Big PCs are going the way of big lizards and being evolving into extinction, and we should rejoice and be thankful for it. There are blessedly few reasons to want noisy towers in your home any more, and for most of us there's little need for anything larger than a shoebox to do all the things we can't yet use our tablets for.
Consider this. Back in 2008, when EA released its legendarily demanding game Crysis, only the fastest PCs in the world were capable of playing it smoothly. The ideal system would have been a Core 2 Quad processor, preferably overclocked, a high end motherboard and at least one GeForce GTX 8800 Ultra card. Trying to cram those components into anything less than a full tower case would have resulted in huge problems with cooling and system stability.
Just four years later and a high end system with a Core i7 CPU and GeForce GTX 670 graphics card has more than five times the gaming prowess for a similar cost, but you can squash the parts into a micro-ATX case and not think twice about whether or not they're going to get a bit warm while it's running. We know, because that's exactly one upgrade we've just done in the office.
When even hardcore PC customisation websites like Bit-Tech start running features about why small is more interesting than the giant watercooled rigs of yore, you know something's up.
And as Apple's latest ultrathin but technically superlative MacBook Pro proves, size really isn't important when it comes to processing power any more.
Tablets and laptops aside, the trend for small form factor PCs can be broadly split into three parts. First off, there's the bargain basement 'nettop'. Almost as soon as the first Intel Atom-powered netbooks arrived in 2007, they were followed by 'nettops', which were essentially the same thing but without a keyboard, mouse and monitor built in. Curiously, they often cost a little bit more than their budget laptop brethren.
Early nettops were OK, but the Atom's performance was uninspiring for the cost compared to sub-£300 PCs lining the shelves in Currys. What's changed recently, largely thanks to AMD's Fusion processors, is that a PC barely bigger than a DVD case now has more than enough processing and graphics power for just about all your tech needs.
Zotac's latest nettop, the excellent Zbox nano AS AD11 Plus costs just £300 and features an AMD E-450 processor with Radeon HD 6320 graphics. That's plenty of poke for most desktop needs outside of 3D gaming, and the graphics part is pretty good for video encoding too. Plus it's virtually silent compared to budget AMD chips of old.
For full power PCs, meanwhile, there's been a rush to shrink the latest and greatest motherboard tech down to the smallest size. There are three key classes of motherboard size: ATX is the traditional one, with full tower dimensions; micro-ATX is slightly smaller, but with the same types of components on board; mini-ITX is the smallest of all, usually found in basic systems like NAS servers or flashy in-car entertainment systems.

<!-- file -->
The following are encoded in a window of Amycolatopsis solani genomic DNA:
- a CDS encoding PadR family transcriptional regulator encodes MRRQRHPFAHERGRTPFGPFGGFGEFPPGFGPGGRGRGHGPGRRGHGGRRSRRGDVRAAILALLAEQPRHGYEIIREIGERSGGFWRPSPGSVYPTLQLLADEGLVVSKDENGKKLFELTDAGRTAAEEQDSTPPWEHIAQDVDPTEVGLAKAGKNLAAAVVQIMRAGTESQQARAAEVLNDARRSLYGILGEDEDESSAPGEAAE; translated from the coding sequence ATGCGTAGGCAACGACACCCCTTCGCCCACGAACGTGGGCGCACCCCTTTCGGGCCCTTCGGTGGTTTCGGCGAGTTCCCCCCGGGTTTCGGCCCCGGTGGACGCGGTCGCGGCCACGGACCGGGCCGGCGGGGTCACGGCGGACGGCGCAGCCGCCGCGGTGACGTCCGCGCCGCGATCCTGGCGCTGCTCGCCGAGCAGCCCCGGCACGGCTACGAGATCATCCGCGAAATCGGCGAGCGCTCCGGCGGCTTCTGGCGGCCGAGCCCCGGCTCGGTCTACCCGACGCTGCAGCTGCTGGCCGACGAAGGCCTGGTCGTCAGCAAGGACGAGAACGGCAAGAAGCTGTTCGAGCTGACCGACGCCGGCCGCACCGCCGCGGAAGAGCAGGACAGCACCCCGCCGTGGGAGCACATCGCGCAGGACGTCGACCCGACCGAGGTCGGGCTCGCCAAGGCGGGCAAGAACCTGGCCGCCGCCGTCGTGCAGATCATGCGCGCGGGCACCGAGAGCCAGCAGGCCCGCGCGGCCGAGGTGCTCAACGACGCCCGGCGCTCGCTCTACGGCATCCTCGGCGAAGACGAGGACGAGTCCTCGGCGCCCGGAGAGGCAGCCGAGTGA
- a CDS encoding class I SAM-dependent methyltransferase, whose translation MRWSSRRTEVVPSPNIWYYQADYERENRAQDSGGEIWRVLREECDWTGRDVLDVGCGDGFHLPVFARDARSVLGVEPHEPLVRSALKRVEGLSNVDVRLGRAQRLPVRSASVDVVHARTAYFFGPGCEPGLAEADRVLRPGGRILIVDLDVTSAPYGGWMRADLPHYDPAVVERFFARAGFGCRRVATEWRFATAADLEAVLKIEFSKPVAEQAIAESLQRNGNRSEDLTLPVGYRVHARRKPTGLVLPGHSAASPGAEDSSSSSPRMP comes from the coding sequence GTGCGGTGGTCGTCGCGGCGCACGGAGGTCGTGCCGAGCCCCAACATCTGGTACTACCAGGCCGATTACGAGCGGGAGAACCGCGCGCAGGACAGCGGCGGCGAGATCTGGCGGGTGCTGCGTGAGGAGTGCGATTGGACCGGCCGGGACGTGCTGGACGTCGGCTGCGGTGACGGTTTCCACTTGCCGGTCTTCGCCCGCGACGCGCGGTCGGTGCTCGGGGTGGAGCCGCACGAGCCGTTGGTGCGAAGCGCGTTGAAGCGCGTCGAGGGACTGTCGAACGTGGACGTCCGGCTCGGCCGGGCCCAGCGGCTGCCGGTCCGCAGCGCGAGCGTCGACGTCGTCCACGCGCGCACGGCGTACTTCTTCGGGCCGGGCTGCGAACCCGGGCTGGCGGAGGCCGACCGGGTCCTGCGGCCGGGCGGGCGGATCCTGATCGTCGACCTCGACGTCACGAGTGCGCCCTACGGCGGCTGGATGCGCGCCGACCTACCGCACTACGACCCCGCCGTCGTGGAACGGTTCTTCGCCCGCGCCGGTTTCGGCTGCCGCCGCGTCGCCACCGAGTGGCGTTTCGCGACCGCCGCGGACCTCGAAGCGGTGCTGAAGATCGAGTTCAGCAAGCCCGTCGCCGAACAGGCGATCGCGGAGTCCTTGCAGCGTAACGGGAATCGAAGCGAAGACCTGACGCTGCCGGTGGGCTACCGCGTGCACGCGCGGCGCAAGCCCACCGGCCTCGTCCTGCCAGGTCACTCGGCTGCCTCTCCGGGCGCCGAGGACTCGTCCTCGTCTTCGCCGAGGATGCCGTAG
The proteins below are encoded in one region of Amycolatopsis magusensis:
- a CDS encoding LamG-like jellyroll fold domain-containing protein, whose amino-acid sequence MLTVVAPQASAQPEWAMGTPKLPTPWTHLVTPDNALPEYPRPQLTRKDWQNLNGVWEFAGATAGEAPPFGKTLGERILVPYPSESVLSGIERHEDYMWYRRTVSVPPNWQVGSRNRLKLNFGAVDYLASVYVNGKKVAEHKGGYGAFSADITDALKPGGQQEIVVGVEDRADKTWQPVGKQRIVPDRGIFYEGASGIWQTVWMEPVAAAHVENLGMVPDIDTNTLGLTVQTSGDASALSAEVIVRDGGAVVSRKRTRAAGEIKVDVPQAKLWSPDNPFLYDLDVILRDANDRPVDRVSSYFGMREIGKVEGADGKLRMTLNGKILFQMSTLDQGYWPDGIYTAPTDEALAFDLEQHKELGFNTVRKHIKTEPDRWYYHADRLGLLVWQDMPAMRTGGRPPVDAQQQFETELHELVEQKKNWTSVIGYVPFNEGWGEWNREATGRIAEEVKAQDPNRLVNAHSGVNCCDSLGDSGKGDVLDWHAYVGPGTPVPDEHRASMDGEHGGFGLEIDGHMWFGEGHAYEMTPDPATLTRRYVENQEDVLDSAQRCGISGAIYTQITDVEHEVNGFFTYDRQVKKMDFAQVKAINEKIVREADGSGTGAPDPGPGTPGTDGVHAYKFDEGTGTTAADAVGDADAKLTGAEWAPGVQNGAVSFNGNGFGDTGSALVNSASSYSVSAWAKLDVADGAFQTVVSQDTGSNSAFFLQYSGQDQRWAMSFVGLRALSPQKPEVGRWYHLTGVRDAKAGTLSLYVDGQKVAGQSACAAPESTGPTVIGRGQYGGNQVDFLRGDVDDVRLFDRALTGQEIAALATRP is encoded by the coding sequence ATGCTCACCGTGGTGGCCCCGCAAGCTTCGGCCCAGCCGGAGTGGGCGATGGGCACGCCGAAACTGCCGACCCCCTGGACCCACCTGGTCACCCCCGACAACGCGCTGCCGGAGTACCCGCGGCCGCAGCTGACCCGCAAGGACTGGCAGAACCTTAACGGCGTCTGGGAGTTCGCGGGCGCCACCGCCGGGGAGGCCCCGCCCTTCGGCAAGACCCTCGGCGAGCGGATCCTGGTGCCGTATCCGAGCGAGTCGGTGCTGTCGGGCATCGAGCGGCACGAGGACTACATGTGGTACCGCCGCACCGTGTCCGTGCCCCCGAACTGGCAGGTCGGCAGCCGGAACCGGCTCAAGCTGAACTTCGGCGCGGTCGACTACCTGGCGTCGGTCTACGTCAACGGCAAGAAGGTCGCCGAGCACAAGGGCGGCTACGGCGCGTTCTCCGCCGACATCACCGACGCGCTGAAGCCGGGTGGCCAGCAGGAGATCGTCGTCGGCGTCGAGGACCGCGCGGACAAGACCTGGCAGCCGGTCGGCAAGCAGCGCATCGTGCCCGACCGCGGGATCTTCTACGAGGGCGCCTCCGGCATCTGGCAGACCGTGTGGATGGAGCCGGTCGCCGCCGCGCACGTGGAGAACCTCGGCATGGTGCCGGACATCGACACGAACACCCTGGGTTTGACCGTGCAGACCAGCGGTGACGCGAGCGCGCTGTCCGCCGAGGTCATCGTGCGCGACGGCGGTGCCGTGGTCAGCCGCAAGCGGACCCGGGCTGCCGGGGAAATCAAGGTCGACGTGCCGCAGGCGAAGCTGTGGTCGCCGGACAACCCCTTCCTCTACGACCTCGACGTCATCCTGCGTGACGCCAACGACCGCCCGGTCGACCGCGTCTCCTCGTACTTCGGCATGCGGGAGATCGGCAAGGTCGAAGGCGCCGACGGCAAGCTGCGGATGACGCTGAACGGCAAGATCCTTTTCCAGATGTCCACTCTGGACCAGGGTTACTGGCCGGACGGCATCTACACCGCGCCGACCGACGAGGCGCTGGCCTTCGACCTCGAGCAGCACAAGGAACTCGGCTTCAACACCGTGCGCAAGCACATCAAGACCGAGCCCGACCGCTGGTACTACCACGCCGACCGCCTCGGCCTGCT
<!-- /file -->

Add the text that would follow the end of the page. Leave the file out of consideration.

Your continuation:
Just a few years ago anything other than an Atom or VIA-based mini-ITX system was rare and would have cost the Earth. Then Zotac (again) began releasing high end chipsets in mini-ITX size, and now every other motherboard manufacturer is racing to catch up.
As a result, an Asrock mini-ITX motherboards with Intel's finest Z77 chipset on board is now barely more expensive than a full sized Z77 alternative which, although costing more in raw materials, has economies of scale behind it to lower the price.
What would you put your mini-ITX board into, though? Up until very recently, you've been limited for choice, particularly if you wanted to include a power supply capable of running a decent graphics card and with enough space for, say, a dual width graphics card too.
Silverstone's beautiful Fortress FT03 Mini is kicking around the office at the moment though, admittedly a little larger than most mini-ITX chassis, but exceptional for a tiny gaming system.
Thin is in
Then there's the new kid on the block, Thin mini-ITX. This was developed by Intel last year and is designed around mini-ITX specs, but without requiring vertically mounted heatsinks – similar to a laptop innards. There were a lot of very attractive Thin mini-ITX systems and cases on display at Computex earlier in June. These included the gorgeous Lian-li PC-Q05, which is a beautiful little slab of aluminium for housing your PC in.
Thin Mini-ITX as a form factor is also interesting for putting PCs inside other things – Windows 8 all-in-ones, for example. Chinese firm Wibtek, for example, is developing 'keyboard PCs', which boast a Core i7 system in a simple keyboard.
It's not all about traditional x86 PCs and Macs, either. Thanks to iOS and Android, and some pretty incredible work from Samsung, Apple and Nvidia, ARM processors have come into their own lately and are breaking out of phones and tablet cases to power some of the most interesting, and tiniest, computers around. There's the Raspberry Pi, of course, and its $49 rival, the Via APC, but several companies also showed off USB sticks with embedded processors running Android last week, which can simply be plugged into the side of a TV to become a fully fledged computer.
For all that small is beautiful, though, it is worth pointing out that the big gaming PC as we know it is likely to be around for a while longer. While most system builders we spoke to agree they are selling more small form factor machines than before, many high end specialists - like Chillblast and Overclockers - aren't. And globally, demand for top end gaming motherboards is growing rather than shrinking.
Those who want or need a top spec PC the size of a small fridge, then, will continue to buy them and manufacturers will carry on finding profitable markets there. For everyone else, though, small is definitely the future.
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